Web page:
Navigating S3 Using the AWS SDK for Javascript: A Guide

In this post, we'll look at how to navigate S3 using the AWS SDK for Javascript and a build a simple practical project to demonstrate with examples.

The AWS SDK for Javascript is an API that allows developers to work with Amazon services like Simple Storage Service (S3) from the client side. It’s a powerful tool for building apps and services.

I recently had to use it on a project and thought I would share how to use it as well as some practical examples with S3.

Install AWS SDK for Javascript

To install the AWS SDK for Javascript, you’ll need to run npm install aws-sdk

How To Use The SDK

The best reference for using the AWS SDK for Javascript is the API Reference Guide.

Once on this page choose S3 in the left column.

Here you’ll find all the methods needed to interact with S3 as well as examples of each.

AWS SDK for JavaScript S3 Examples

Let’s create a simple project to perform these actions.

We’ll give examples of:

  1. Uploading a file
  2. Downloading a file using a Presigned URL
  3. Reading and writing tags to an object

By the end you’ll have the following functionality:

We’ll use the React library to get things spun up quickly.

  1. First, create a new project by running npx create-react-app testing-s3 and changing into that directory cd testing-s3.

  2. Sign in to your AWS account and create a new IAM user with the appropriate S3 permissions. Since this is a demo I’ll create a user called svc.s3 with programmatic access (save your keys). And for permissions, I’ll give it AmazonS3FullAccess.

  3. Create a new bucket.

  4. Create an .env file in the root directory of your React project and add the following lines:

  1. Run npm install aws-sdk to install the AWS SDK. Will also need npm install util.

  2. Run npm start and open the browser to http://localhost:3000.

  3. Finally, set the CORS policy on your S3 bucket to allow the browser to access it.

    "AllowedHeaders": [ "*" ],
    "AllowedMethods": [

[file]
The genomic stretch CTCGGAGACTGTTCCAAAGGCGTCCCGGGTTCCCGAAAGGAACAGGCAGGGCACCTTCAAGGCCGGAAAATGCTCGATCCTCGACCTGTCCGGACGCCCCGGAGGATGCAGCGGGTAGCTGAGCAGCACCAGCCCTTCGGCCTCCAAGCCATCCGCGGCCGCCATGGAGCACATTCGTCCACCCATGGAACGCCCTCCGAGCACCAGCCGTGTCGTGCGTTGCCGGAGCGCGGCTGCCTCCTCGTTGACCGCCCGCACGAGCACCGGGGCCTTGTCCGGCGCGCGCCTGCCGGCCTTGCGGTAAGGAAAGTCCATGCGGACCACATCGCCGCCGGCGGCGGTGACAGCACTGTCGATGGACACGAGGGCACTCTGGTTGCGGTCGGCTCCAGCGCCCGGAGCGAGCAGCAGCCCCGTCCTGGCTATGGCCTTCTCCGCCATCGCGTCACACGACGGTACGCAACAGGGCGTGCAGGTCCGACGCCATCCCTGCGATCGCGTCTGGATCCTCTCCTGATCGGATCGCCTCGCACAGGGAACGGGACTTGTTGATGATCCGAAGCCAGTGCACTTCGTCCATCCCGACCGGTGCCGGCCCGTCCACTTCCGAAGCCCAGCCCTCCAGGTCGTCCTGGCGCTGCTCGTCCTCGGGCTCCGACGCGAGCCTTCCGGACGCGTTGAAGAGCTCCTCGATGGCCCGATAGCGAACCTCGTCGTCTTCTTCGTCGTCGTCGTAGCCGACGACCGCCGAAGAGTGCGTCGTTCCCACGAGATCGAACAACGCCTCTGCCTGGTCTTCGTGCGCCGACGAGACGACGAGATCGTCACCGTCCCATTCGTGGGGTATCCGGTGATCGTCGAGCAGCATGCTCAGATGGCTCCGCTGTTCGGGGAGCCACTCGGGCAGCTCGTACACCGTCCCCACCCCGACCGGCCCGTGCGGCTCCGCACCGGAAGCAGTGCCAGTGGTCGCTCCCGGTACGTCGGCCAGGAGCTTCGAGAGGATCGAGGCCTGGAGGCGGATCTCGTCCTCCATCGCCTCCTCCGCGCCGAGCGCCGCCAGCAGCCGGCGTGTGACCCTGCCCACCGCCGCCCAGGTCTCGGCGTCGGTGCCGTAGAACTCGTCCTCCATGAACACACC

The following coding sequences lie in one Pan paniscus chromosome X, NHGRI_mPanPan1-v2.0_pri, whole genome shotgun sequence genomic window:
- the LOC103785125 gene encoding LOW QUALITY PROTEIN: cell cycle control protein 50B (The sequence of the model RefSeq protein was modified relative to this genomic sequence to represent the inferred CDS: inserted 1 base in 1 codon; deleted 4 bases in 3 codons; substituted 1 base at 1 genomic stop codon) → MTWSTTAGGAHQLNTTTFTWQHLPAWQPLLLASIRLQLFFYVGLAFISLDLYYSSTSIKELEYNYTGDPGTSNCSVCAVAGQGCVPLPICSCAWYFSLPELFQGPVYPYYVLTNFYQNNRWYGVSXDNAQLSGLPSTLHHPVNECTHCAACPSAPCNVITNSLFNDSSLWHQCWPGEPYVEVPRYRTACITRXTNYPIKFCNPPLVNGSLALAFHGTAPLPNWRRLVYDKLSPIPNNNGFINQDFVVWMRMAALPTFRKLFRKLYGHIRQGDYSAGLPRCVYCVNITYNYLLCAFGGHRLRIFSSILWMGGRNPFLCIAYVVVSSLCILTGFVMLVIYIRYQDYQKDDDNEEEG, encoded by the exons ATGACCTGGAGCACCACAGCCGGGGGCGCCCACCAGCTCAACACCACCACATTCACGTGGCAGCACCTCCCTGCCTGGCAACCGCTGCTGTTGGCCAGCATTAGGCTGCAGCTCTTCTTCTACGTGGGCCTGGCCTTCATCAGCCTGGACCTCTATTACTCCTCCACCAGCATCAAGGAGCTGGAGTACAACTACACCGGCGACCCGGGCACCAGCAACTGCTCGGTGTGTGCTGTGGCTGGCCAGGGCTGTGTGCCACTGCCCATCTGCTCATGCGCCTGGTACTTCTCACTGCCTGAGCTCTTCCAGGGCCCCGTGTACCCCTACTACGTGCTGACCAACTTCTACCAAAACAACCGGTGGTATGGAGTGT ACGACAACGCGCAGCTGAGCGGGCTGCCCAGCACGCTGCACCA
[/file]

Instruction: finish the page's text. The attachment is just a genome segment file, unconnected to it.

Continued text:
"HEAD", "GET", "PUT", "POST", "DELETE"
    "AllowedOrigins": [ "localhost:3000"]

Example 1: Uploading a File

First, let’s set up a way to upload files to S3.

Create a new file in the /src folder called awsService.js and add the following lines to it:

import AWS from 'aws-sdk'

const S3_BUCKET = process.env.REACT_APP_BUCKET_NAME
const REGION = process.env.REACT_APP_REGION

    accessKeyId: process.env.REACT_APP_AWS_ACCESS_KEY,
    secretAccessKey: process.env.REACT_APP_AWS_SECRET_KEY

const s3Client = new AWS.S3({
    params: { Bucket: S3_BUCKET },
    region: REGION

export const uploadFile = async (file) => {

    if (file === null) {

    const params = {
        Body: file,
        ContentType: file.type

    try {
        const s3Response = await s3Client.putObject(params).promise()
        return s3Response
    } catch (e) {
        return e

Pretty self-explanatory. A few things to note:

  1. We are adding the Region and Bucket to the client itself. This way we don’t have to redefine these for each function.
  2. We are passing the entire file object. This way we can get the file name and file type from it.

Next, let’s update the App.js file to include a way to attach a file and upload it to S3.

import { useState } from 'react'
import { uploadFile } from './awsService'
import './App.css'

function App() {
    const [file, setFile] = useState(null)

    const handleFileInput = async(e) => {

    const uploadFileToS3 = async(e) => {
        await uploadFile(file)

    return (
        <div className='App' style={{ marginTop: '50px'}}>
            <label htmlFor="myFile" style={{ marginRight: '10px' }}><strong>1. Upload File to S3</strong></label>
            <input type='file' id="myFile" name='myFile' onChange={handleFileInput} />
            <input type='submit' value='Upload' onClick={uploadFileToS3} />

export default App

A few things to note:

  1. We are using a plain HTML upload input. We set an onChange event to set the file state and store it in state using the useState hook. React aside, the file upload feature is vanilla javascript. It can be accessed in the event with[0].
  2. When the submit button is clicked, we call the uploadFile function which uploads the file to S3.